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The Keckley Report

The Four Issues that will Impact Healthcare Services Providers and Insurers Most in the Last Half of 2023 and First Half of 2024

By July 24, 2023No Comments

As first half 2023 financial results are reported and many prepare for a busy last half, strategic planning for healthcare services providers and insurers point to 4 issues requiring attention in every boardroom and C suite:

Private equity maturity wall: The last half of 2023 (and into 2024) is a buyer’s market for global PE investments in healthcare services: 40% of PE investments in hospitals, medical groups and insurtech will hit their maturity wall in the next 12 months. Valuations of companies in these portfolios are below their targeted range; limited partner’ investing in PE funds is down 28% from pre-pandemic peak while fund raising by large, publicly traded, global funds dominate fund raising lifting PE dry powder to a record $3.7 trillion going into the last half of 2023. In the U.S. healthcare services market, conditions favor well-capitalized big players—global private equity funds and large cap aggregators (i.e., Optum, CVS, Goldman Sachs, Blackstone et al) who have $1 trillion to invest in deals that enhance their platforms. Deals done via special purpose acquisition corporations (SPACS) and smaller PE funds in physicians, hospitals, ambulatory services and others are especially vulnerable. (see Bain and Pitchbook citations below). Addressing the growing role of large-cap PE and strategic investors as partners, collaborators, competitors or disruptors is table stakes for most organizations recognizing they have the wind at their backs.

Consolidation muscle by DOJ and FTC: Healthcare is in the crosshair of the FTC and DOJ, especially hospitals and health insurers.  Hospital markets have become increasingly concentrated: only 12% of the 306 Hospital Referral Regions is considered unconcentrated vs. 23% in 2008. In the 384 insurance markets, 23% are unconcentrated, down from 35% in 2020. Wages for healthcare workers are lower, prices for consumers are higher and choices fewer in concentrated markets prompting stricter guidelines announced last week by the oversight agencies. Big hospitals and big insurers are vulnerable to intensified scrutiny. (See Regulatory Action section below).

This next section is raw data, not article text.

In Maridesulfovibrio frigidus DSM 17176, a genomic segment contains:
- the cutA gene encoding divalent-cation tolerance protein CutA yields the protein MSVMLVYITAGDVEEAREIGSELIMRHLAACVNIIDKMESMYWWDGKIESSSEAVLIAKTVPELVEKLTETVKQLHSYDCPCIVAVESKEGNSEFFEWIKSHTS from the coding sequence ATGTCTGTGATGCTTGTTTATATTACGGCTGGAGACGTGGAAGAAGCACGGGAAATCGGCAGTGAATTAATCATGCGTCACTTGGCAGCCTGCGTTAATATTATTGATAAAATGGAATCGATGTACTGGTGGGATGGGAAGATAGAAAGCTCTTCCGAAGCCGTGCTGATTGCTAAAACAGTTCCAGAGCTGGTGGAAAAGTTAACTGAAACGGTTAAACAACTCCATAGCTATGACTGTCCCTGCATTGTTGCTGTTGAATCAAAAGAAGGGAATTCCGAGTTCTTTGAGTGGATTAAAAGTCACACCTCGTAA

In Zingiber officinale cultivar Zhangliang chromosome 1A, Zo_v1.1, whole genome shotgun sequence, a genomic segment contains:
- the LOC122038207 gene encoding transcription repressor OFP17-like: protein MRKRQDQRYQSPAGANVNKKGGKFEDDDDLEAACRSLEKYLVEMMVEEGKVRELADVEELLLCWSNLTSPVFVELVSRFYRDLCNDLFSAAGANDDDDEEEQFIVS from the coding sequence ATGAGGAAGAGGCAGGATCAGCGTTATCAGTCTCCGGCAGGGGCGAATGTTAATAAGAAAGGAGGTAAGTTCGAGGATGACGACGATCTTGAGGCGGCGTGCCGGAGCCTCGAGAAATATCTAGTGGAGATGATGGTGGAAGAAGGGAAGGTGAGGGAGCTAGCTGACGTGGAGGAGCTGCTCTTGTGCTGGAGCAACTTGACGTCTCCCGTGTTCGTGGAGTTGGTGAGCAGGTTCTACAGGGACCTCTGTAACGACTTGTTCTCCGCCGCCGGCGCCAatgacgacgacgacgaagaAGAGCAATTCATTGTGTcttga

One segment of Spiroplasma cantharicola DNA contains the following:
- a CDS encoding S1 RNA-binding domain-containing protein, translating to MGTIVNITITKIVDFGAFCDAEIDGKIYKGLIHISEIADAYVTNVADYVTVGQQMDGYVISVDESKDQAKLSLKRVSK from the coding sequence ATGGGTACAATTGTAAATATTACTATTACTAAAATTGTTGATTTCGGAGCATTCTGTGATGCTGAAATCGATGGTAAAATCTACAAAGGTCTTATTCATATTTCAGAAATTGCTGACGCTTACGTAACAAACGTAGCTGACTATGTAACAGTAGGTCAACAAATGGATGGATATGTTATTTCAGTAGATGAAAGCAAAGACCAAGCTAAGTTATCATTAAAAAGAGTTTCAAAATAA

Defamatory attacks on nonprofit health systems: In the past 3 years, private, not-for-profit multi-hospital systems have been targeted for excess profits, inadequate charity care and executive compensation.  Labor unions (i.e., SEIU) and privately funded foundations (i.e., West, Arnold Venture, Lown Institute) have joined national health insurers in claims that NFP systems are price gaugers undeserving of the federal, state and local tax exemptions they enjoy. It comes at a time when faith in the U.S. health system is at a modern-day low (Gallup), healthcare access and affordability concerns among consumers are growing and hospital price transparency still lagging (36% are fully compliant with the 2021 Executive Order). Notably, over the last 20 years, NFP hospitals have become less dominant as a share of all hospitals (61% in 2002 vs. 58% last year) while investor-owned hospitals have shown dramatic growth (from 15% in 2002 to 24% last year). Thus, the majority of local NFP hospitals have joined systems creating prominent brands and market dominance in most regions. But polling indicates many of these brands is more closely associated with “big business” than “not-for-profit health” so they’re soft targets for critics. It is likely unflattering attention to large, NFP systems will increase in the next 12 months prompting state and federal regulatory actions and erosion of public support.  (See New England Journal citation in Quotables below)

Campaign 2024 healthcare rhetoric: Republican candidates will claim healthcare is not affordable and blame Democrats. Democrats will counter that the Affordable Care Act’s expanded coverage and the Biden administration’s attack on drug prices (vis a vis the Inflation Reduction Act) illustrate their active attention to healthcare in contrast to the GOP’s less specific posturing. Campaigns in both parties will call for increased regulation of hospitals, prescription drug manufacturers, health insurers and PBMs. All will cast the health industry as a cesspool for greed and corruption, decry its performance on equitable access, affordability, price transparency and improvements in the public’s health and herald its frontline workers (nurses, physicians et al) as innocent victims of a system run amuck.

To date, 16 candidates (12 R, 3 D, 1 I) have announced they’re candidates for the White House while campaigns for state and local office are also ramping up in 46 states where local, state and national elections are synced. Healthcare will figure prominently in all. In campaign season, healthcare is especially vulnerable to misinformation and hyper-attention to its bad actors. Until November 5, 2024, that’s reality.

My take:

These issues frame the near-term context for strategic planning in every sector of U.S. healthcare. They do not define the long-term destination of the system nor roles key sectors and organizations will play. That’s unknown.